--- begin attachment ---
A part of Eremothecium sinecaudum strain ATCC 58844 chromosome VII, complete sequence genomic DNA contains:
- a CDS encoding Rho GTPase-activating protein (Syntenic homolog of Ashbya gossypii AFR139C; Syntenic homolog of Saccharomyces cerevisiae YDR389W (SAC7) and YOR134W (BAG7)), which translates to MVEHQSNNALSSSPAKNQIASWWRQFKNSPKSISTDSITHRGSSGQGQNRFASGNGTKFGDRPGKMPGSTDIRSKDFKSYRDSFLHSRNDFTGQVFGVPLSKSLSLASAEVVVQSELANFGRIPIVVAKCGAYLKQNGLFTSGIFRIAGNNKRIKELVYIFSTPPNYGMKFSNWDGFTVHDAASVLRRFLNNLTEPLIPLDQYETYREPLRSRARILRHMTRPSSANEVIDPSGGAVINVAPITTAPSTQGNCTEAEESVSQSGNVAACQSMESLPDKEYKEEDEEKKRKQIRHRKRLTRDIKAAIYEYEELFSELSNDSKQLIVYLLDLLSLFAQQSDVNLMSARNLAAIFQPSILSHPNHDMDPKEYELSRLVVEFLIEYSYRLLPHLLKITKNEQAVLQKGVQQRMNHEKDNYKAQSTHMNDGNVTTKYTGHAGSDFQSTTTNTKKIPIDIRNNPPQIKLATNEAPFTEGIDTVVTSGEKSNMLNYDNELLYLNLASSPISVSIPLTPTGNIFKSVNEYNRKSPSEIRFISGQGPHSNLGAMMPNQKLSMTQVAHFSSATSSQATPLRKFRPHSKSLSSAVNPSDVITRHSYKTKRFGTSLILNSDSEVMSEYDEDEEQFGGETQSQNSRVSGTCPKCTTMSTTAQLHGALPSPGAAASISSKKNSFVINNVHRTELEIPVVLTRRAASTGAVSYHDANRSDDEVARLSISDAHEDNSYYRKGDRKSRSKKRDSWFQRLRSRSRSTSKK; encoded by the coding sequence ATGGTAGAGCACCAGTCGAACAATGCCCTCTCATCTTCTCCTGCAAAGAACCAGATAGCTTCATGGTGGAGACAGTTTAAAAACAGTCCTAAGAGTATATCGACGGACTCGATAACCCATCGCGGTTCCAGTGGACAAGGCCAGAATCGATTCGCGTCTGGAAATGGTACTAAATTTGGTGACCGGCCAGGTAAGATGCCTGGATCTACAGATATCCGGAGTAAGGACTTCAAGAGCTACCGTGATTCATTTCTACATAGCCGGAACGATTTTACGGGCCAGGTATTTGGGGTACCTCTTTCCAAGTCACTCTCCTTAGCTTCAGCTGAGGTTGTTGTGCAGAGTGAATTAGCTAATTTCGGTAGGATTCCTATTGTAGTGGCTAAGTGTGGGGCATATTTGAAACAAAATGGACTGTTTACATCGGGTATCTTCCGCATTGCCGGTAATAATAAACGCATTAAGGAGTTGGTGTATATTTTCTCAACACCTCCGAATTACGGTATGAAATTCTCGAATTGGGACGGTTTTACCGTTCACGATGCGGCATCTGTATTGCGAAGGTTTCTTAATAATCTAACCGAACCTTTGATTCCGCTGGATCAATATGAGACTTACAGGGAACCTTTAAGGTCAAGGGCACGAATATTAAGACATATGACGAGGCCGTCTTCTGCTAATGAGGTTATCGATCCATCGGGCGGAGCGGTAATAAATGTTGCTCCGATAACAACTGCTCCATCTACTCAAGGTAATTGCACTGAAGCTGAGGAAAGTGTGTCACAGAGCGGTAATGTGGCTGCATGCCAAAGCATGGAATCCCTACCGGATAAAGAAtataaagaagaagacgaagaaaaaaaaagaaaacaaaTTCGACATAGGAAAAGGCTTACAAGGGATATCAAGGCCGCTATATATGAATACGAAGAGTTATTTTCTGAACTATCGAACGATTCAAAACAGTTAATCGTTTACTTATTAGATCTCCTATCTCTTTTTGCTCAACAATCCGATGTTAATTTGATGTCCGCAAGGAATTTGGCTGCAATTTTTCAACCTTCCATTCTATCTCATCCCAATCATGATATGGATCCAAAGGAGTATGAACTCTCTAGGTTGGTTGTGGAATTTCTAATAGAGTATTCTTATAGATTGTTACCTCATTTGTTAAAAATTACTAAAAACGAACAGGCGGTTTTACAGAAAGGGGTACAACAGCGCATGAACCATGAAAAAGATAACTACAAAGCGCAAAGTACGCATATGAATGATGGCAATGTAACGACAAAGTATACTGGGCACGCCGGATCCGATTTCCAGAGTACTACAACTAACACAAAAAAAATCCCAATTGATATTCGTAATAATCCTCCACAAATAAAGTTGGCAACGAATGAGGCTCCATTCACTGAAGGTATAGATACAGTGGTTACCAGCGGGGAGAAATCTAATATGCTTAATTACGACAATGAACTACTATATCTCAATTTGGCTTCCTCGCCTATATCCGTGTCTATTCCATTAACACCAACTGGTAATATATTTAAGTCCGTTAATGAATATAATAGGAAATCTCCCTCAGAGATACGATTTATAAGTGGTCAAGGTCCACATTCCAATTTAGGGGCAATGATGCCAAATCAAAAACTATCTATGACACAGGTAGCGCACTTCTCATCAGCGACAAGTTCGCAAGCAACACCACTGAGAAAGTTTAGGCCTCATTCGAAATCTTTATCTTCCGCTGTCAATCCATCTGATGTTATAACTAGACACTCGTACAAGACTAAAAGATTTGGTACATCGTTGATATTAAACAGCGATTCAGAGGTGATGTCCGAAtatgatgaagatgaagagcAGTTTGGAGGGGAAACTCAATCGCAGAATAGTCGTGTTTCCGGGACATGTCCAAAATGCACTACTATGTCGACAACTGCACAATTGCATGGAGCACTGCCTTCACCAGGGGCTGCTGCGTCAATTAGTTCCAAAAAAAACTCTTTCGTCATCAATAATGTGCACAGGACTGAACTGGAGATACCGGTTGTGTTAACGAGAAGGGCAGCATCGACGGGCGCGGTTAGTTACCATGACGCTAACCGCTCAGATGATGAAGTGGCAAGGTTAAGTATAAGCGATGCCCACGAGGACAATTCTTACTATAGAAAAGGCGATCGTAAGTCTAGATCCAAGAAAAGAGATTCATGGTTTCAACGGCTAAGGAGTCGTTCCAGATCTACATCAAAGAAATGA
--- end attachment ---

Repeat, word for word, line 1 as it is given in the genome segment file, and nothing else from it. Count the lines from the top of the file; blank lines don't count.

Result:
A part of Eremothecium sinecaudum strain ATCC 58844 chromosome VII, complete sequence genomic DNA contains: